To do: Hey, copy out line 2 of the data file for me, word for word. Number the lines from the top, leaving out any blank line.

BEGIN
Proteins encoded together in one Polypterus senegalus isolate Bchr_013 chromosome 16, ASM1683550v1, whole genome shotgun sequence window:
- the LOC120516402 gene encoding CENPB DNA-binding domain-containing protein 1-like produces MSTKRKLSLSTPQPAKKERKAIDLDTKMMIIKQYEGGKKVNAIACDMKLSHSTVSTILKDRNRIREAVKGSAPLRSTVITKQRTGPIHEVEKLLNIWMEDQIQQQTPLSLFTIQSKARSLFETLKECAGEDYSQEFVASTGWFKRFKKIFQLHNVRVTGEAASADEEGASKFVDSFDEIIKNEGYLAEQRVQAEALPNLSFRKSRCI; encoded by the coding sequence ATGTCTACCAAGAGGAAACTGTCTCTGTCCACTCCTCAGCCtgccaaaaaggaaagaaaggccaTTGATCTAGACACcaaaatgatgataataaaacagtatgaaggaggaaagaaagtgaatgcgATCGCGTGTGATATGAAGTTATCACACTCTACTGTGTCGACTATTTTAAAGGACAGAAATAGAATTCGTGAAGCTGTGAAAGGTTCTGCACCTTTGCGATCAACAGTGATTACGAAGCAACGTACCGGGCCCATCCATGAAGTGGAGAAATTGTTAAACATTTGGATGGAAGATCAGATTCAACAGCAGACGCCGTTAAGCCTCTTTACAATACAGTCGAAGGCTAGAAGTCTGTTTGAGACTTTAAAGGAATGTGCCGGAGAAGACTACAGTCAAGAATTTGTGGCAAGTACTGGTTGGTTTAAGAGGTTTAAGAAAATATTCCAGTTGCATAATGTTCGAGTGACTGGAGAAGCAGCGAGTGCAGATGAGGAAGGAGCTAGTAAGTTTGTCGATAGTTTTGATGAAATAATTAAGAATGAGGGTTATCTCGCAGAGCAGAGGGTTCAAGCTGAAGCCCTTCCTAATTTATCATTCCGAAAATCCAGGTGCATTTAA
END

- the LOC120516402 gene encoding CENPB DNA-binding domain-containing protein 1-like produces MSTKRKLSLSTPQPAKKERKAIDLDTKMMIIKQYEGGKKVNAIACDMKLSHSTVSTILKDRNRIREAVKGSAPLRSTVITKQRTGPIHEVEKLLNIWMEDQIQQQTPLSLFTIQSKARSLFETLKECAGEDYSQEFVASTGWFKRFKKIFQLHNVRVTGEAASADEEGASKFVDSFDEIIKNEGYLAEQRVQAEALPNLSFRKSRCI; encoded by the coding sequence ATGTCTACCAAGAGGAAACTGTCTCTGTCCACTCCTCAGCCtgccaaaaaggaaagaaaggccaTTGATCTAGACACcaaaatgatgataataaaacagtatgaaggaggaaagaaagtgaatgcgATCGCGTGTGATATGAAGTTATCACACTCTACTGTGTCGACTATTTTAAAGGACAGAAATAGAATTCGTGAAGCTGTGAAAGGTTCTGCACCTTTGCGATCAACAGTGATTACGAAGCAACGTACCGGGCCCATCCATGAAGTGGAGAAATTGTTAAACATTTGGATGGAAGATCAGATTCAACAGCAGACGCCGTTAAGCCTCTTTACAATACAGTCGAAGGCTAGAAGTCTGTTTGAGACTTTAAAGGAATGTGCCGGAGAAGACTACAGTCAAGAATTTGTGGCAAGTACTGGTTGGTTTAAGAGGTTTAAGAAAATATTCCAGTTGCATAATGTTCGAGTGACTGGAGAAGCAGCGAGTGCAGATGAGGAAGGAGCTAGTAAGTTTGTCGATAGTTTTGATGAAATAATTAAGAATGAGGGTTATCTCGCAGAGCAGAGGGTTCAAGCTGAAGCCCTTCCTAATTTATCATTCCGAAAATCCAGGTGCATTTAA